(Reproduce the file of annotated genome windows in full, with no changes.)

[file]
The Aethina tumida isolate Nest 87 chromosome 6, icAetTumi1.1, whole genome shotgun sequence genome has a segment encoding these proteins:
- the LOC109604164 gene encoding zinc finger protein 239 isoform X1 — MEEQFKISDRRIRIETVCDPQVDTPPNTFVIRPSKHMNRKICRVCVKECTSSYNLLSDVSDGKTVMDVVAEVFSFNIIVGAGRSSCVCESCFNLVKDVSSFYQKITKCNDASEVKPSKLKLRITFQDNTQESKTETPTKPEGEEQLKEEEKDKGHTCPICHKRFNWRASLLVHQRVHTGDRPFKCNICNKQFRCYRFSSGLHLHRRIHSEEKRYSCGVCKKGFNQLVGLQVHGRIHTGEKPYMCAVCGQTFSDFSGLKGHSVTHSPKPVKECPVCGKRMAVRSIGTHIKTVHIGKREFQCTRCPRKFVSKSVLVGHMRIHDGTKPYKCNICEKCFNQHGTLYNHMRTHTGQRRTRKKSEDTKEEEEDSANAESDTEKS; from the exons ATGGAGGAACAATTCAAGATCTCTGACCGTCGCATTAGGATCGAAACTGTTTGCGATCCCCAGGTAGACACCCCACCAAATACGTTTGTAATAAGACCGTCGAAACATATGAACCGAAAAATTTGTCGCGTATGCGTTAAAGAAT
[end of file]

The Aethina tumida isolate Nest 87 chromosome 6, icAetTumi1.1, whole genome shotgun sequence genome has a segment encoding these proteins:
- the LOC109604164 gene encoding zinc finger protein 239 isoform X1 — MEEQFKISDRRIRIETVCDPQVDTPPNTFVIRPSKHMNRKICRVCVKECTSSYNLLSDVSDGKTVMDVVAEVFSFNIIVGAGRSSCVCESCFNLVKDVSSFYQKITKCNDASEVKPSKLKLRITFQDNTQESKTETPTKPEGEEQLKEEEKDKGHTCPICHKRFNWRASLLVHQRVHTGDRPFKCNICNKQFRCYRFSSGLHLHRRIHSEEKRYSCGVCKKGFNQLVGLQVHGRIHTGEKPYMCAVCGQTFSDFSGLKGHSVTHSPKPVKECPVCGKRMAVRSIGTHIKTVHIGKREFQCTRCPRKFVSKSVLVGHMRIHDGTKPYKCNICEKCFNQHGTLYNHMRTHTGQRRTRKKSEDTKEEEEDSANAESDTEKS; from the exons ATGGAGGAACAATTCAAGATCTCTGACCGTCGCATTAGGATCGAAACTGTTTGCGATCCCCAGGTAGACACCCCACCAAATACGTTTGTAATAAGACCGTCGAAACATATGAACCGAAAAATTTGTCGCGTATGCGTTAAAGAAT